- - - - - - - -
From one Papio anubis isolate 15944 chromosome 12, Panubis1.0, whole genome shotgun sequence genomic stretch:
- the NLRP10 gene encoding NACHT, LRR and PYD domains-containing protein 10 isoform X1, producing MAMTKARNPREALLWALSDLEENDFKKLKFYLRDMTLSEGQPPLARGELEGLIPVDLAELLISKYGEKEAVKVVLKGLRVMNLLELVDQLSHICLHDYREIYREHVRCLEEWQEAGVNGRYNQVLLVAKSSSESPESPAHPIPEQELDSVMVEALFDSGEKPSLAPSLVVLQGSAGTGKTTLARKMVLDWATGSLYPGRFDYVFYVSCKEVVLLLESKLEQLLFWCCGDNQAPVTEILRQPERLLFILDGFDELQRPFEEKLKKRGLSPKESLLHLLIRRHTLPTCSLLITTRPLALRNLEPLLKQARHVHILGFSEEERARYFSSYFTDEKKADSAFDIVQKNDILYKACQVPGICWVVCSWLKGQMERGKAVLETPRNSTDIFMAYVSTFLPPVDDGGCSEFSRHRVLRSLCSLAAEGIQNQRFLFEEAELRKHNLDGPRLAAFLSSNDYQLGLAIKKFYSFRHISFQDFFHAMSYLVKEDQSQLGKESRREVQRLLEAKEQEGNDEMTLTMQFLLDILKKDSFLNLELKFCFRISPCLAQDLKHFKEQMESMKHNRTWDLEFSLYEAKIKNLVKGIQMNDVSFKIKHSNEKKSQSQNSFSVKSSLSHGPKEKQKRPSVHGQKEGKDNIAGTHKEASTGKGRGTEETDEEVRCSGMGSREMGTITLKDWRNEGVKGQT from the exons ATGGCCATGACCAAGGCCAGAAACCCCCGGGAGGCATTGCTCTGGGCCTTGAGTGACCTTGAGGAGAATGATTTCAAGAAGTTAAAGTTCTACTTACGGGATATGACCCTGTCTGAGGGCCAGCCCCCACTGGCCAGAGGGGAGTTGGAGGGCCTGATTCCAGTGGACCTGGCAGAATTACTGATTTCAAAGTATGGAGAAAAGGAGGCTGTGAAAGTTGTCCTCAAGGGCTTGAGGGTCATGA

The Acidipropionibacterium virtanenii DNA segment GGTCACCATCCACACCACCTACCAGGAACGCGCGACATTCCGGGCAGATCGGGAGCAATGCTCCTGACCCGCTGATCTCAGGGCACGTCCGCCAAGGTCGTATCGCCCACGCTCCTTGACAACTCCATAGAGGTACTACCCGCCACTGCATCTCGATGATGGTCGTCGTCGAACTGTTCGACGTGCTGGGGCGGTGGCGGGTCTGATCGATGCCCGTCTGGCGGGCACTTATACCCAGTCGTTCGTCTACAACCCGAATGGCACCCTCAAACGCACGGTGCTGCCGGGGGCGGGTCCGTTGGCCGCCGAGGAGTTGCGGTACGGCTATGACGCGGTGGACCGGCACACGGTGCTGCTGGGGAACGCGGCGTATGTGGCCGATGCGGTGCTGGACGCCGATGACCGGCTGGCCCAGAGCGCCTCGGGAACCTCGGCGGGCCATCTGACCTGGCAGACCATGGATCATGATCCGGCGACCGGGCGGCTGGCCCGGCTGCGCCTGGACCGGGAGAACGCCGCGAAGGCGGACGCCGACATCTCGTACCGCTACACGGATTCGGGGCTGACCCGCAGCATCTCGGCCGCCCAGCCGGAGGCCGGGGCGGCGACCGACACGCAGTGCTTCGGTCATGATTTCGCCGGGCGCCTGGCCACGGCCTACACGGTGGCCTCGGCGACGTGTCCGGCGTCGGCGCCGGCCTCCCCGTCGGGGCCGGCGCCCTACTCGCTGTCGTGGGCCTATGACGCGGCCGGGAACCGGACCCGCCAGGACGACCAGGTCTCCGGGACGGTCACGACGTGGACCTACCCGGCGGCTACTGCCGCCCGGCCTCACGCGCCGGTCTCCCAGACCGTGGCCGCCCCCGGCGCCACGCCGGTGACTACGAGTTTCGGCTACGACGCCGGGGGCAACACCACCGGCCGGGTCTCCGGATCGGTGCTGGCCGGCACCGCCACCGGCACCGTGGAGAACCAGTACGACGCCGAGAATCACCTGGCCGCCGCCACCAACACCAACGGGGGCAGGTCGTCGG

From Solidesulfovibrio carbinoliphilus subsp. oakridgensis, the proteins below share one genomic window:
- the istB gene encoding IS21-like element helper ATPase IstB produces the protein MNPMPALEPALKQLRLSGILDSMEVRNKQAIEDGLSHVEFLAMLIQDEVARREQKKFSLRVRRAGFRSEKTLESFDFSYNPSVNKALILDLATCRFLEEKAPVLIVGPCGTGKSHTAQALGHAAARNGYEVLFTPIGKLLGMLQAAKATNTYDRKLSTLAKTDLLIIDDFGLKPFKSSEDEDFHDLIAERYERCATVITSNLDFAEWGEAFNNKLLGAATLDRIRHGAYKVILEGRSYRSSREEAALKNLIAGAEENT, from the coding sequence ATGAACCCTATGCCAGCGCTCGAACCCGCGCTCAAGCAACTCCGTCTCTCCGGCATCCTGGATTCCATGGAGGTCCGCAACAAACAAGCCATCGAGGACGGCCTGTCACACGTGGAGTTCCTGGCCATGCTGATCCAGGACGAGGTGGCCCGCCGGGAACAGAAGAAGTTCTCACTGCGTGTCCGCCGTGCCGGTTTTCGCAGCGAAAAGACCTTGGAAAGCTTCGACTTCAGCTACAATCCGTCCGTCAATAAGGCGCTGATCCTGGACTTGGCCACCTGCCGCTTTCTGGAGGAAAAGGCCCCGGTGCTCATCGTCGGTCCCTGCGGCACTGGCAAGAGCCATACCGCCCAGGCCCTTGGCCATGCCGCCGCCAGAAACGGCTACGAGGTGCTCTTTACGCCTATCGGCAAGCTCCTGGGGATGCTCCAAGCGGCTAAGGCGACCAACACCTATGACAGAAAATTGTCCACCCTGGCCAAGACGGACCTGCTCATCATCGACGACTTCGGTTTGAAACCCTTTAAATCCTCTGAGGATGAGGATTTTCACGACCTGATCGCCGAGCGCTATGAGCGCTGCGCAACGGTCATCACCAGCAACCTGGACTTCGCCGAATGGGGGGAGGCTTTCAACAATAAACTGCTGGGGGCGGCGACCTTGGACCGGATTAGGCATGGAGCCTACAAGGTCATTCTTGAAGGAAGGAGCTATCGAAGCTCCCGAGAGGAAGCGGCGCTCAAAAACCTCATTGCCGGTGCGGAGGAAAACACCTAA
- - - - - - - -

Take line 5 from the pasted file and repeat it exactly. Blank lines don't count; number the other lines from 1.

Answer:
- the istB gene encoding IS21-like element helper ATPase IstB produces the protein MNPMPALEPALKQLRLSGILDSMEVRNKQAIEDGLSHVEFLAMLIQDEVARREQKKFSLRVRRAGFRSEKTLESFDFSYNPSVNKALILDLATCRFLEEKAPVLIVGPCGTGKSHTAQALGHAAARNGYEVLFTPIGKLLGMLQAAKATNTYDRKLSTLAKTDLLIIDDFGLKPFKSSEDEDFHDLIAERYERCATVITSNLDFAEWGEAFNNKLLGAATLDRIRHGAYKVILEGRSYRSSREEAALKNLIAGAEENT, from the coding sequence ATGAACCCTATGCCAGCGCTCGAACCCGCGCTCAAGCAACTCCGTCTCTCCGGCATCCTGGATTCCATGGAGGTCCGCAACAAACAAGCCATCGAGGACGGCCTGTCACACGTGGAGTTCCTGGCCATGCTGATCCAGGACGAGGTGGCCCGCCGGGAACAGAAGAAGTTCTCACTGCGTGTCCGCCGTGCCGGTTTTCGCAGCGAAAAGACCTTGGAAAGCTTCGACTTCAGCTACAATCCGTCCGTCAATAAGGCGCTGATCCTGGACTTGGCCACCTGCCGCTTTCTGGAGGAAAAGGCCCCGGTGCTCATCGTCGGTCCCTGCGGCACTGGCAAGAGCCATACCGCCCAGGCCCTTGGCCATGCCGCCGCCAGAAACGGCTACGAGGTGCTCTTTACGCCTATCGGCAAGCTCCTGGGGATGCTCCAAGCGGCTAAGGCGACCAACACCTATGACAGAAAATTGTCCACCCTGGCCAAGACGGACCTGCTCATCATCGACGACTTCGGTTTGAAACCCTTTAAATCCTCTGAGGATGAGGATTTTCACGACCTGATCGCCGAGCGCTATGAGCGCTGCGCAACGGTCATCACCAGCAACCTGGACTTCGCCGAATGGGGGGAGGCTTTCAACAATAAACTGCTGGGGGCGGCGACCTTGGACCGGATTAGGCATGGAGCCTACAAGGTCATTCTTGAAGGAAGGAGCTATCGAAGCTCCCGAGAGGAAGCGGCGCTCAAAAACCTCATTGCCGGTGCGGAGGAAAACACCTAA